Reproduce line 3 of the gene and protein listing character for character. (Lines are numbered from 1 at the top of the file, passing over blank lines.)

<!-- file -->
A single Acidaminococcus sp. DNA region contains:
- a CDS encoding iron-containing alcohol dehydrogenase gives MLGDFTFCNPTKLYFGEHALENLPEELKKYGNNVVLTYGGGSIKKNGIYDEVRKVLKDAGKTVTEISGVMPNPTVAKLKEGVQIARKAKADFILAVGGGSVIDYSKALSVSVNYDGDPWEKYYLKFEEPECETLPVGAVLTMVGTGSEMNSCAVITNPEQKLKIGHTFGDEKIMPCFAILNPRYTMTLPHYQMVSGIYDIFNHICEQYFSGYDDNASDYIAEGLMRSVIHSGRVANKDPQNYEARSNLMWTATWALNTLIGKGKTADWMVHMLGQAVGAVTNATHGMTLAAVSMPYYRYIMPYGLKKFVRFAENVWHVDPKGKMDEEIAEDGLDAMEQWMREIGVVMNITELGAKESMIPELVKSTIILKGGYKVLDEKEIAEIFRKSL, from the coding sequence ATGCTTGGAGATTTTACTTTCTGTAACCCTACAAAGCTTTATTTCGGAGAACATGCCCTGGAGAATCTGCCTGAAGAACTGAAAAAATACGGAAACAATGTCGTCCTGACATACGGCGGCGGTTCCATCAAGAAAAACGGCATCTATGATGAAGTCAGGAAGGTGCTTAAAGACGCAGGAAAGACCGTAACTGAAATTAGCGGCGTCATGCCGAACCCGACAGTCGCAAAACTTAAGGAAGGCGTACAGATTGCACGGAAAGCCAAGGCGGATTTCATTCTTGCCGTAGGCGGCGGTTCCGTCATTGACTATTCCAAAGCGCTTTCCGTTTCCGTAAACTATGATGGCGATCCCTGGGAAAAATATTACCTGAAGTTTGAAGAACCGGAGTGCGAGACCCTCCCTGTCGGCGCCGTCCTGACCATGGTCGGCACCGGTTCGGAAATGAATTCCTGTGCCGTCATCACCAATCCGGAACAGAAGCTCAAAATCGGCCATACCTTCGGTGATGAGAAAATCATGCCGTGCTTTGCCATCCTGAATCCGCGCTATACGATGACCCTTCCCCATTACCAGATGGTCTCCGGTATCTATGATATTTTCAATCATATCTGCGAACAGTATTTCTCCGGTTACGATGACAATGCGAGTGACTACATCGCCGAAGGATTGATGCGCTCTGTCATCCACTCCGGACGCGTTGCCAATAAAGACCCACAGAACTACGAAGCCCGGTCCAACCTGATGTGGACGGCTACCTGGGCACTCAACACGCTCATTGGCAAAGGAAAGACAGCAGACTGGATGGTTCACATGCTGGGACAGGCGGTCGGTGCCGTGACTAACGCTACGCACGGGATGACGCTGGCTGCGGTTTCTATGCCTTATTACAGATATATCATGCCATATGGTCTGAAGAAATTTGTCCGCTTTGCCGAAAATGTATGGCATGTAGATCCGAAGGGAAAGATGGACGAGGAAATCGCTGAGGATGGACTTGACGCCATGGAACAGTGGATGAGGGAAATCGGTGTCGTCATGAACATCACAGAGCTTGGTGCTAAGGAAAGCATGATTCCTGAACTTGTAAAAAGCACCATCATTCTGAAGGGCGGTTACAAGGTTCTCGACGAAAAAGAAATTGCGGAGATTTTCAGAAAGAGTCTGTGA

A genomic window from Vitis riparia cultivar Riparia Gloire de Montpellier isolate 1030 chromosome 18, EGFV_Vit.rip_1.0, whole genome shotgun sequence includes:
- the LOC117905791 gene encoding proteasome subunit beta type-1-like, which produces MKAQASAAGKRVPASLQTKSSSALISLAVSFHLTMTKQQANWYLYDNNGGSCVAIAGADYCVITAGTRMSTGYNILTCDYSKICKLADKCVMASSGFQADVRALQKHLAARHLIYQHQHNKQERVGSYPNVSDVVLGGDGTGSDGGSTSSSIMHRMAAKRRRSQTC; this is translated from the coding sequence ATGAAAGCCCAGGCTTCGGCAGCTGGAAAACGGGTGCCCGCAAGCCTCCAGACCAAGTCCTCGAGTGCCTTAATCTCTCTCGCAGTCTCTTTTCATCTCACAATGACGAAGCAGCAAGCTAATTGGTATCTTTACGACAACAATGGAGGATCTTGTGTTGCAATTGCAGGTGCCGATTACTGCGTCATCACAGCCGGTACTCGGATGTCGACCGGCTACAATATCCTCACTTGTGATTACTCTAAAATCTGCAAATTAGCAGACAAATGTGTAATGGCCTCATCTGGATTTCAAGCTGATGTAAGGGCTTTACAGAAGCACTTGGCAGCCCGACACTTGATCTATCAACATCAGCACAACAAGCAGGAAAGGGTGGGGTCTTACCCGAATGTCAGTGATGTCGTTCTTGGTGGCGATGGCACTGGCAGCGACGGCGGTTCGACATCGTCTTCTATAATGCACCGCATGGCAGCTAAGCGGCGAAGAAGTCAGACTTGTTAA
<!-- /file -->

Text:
A genomic window from Vitis riparia cultivar Riparia Gloire de Montpellier isolate 1030 chromosome 18, EGFV_Vit.rip_1.0, whole genome shotgun sequence includes: